Mount Diablo State Park is a 20,000-acre state park in the San Francisco Bay Area, in Contra Costa County. The park protects Mount Diablo, an upthrust peak just 3,849 feet (1,173 m) tall, but towering over its surroundings, offering spectacular views from its summit that can extend to Mount Lassen 181 miles north on clear days.
For many Native Americans, Mount Diablo is sacred and was considered by the Miwok Indians as the point of creation. At Rock City and elsewhere in the area, signs of Native American activity can be found today, with grinding holes in the stone showing were the Miwok once crushed acorns and other nuts into powder.
The mountain played a vital role in the Western United States' initial survey in 1851 when Colonel Leander Ransom chose the mountain's southern peak as his point of departure. Upon this point, subsequent surveys were located in much of California, Oregon, and Nevada.
Mountain conservation began in 1931, when the state bought land around the top, establishing a park. In the 1930s, the Civilian Conservation Corps made various improvements to the area, including roads, trails, ranger houses, maintenance facilities, campgrounds, and picnics. The CCC also designed the Summit Visitor Center using quarried stone from the mountain, and today, tourists can see shells and other fossils preserved in this natural building material.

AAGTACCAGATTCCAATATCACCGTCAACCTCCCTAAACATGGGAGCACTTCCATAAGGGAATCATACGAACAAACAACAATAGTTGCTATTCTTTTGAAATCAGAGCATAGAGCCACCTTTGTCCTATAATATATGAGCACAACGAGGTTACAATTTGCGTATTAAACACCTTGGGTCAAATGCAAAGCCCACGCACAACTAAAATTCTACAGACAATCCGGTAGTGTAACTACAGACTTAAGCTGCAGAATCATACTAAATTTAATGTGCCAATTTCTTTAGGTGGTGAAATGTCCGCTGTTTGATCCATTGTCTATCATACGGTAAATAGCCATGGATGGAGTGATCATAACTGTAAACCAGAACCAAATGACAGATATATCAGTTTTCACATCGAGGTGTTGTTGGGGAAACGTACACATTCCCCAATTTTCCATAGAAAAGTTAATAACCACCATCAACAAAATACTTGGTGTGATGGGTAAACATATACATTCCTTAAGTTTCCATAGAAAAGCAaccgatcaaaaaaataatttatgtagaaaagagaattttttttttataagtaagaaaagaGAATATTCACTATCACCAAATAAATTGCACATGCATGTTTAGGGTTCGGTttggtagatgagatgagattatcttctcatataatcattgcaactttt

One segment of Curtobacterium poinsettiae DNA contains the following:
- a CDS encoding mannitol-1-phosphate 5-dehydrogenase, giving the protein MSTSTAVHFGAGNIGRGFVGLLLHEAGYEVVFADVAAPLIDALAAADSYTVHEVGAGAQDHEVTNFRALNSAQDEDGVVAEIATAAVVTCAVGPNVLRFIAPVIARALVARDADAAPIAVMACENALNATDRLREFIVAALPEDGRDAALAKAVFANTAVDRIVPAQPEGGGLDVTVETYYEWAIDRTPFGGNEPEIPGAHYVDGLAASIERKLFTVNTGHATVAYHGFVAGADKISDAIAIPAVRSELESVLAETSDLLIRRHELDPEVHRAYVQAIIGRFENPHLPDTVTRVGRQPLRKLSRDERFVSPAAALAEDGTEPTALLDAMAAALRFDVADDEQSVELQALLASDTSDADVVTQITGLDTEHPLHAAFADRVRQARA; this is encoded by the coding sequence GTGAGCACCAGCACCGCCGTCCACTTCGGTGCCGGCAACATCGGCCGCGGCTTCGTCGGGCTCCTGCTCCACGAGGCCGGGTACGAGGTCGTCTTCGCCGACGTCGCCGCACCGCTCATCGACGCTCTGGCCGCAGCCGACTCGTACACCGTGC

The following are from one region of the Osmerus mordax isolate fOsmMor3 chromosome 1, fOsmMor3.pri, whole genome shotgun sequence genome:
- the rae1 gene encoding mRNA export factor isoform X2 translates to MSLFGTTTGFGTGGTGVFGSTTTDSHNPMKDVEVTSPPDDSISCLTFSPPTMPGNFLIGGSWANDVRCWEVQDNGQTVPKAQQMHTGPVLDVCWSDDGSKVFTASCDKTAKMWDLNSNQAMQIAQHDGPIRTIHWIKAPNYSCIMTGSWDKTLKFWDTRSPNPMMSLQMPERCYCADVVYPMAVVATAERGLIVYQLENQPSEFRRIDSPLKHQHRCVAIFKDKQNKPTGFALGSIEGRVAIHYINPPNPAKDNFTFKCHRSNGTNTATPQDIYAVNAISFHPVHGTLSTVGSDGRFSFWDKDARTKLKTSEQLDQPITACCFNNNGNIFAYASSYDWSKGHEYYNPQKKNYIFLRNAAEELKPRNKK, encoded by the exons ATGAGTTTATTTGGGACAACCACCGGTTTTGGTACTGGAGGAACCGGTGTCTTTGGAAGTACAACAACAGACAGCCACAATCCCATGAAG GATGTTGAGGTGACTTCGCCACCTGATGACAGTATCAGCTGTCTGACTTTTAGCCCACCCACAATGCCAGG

The beacon on Mt. Diablo was turned off on December 8, 1941, the day after the attack on Pearl Harbor, to prevent enemy planes from using the light to establish their location. A ceremony was held at the visitor's center on Mt. Diablo on December 7, 1964, which included jets flying overhead and local dignitaries speaking. The object was to turn the beacon on once again. On cue, the last remaining American fleet admiral, Admiral Chester W. Nimitz, flipped the switch flipping on the light. The light has been on at night on 7 December ever since and only once a year.
In 1971 the founding of the Save Mount Diablo group started a campaign to expand the park and to protect the mountain from construction. The park has since expanded in size from 6,788 acres to around 20,000 acres. Furthermore, the park is surrounded by more than 80,000 acres that are now covered by a system of forests, parks, and open spaces extending from Suisun Bay all the way south to Interstate 580, near Livermore.
Mount Diablo is relatively young as a geologic feature, having been formed about a million years ago. The mountain lies between converging faults in the earthquake and was created by an uplift that continues today, pushing the mountain 3-5 mm higher each year. The peak and heart of the mountain are composed of greenstone, an igneous rock that is 90-190 million years old, while the slopes of the mountain contain large deposits of sandstone, deposited in ancient seabeds and swamps and filled with fossil deposits.
This amazing landmark in Danville, California is located near some other must-see places of interest:
- Mount Diablo State Park
- Eugene O'Neill Natl Historic Site
- Sycamore Valley Regional Open Space Preserve
- Museum of the San Ramon Valley
- Sycamore Valley Park
- Hap Magee Ranch Park
- Osage Station Park
- Iron Horse Regional Trail
All of these wonderful landmarks are located just a short distance from our location at 1261 Locust Street in Walnut Creek California! Stop by for a visit anytime!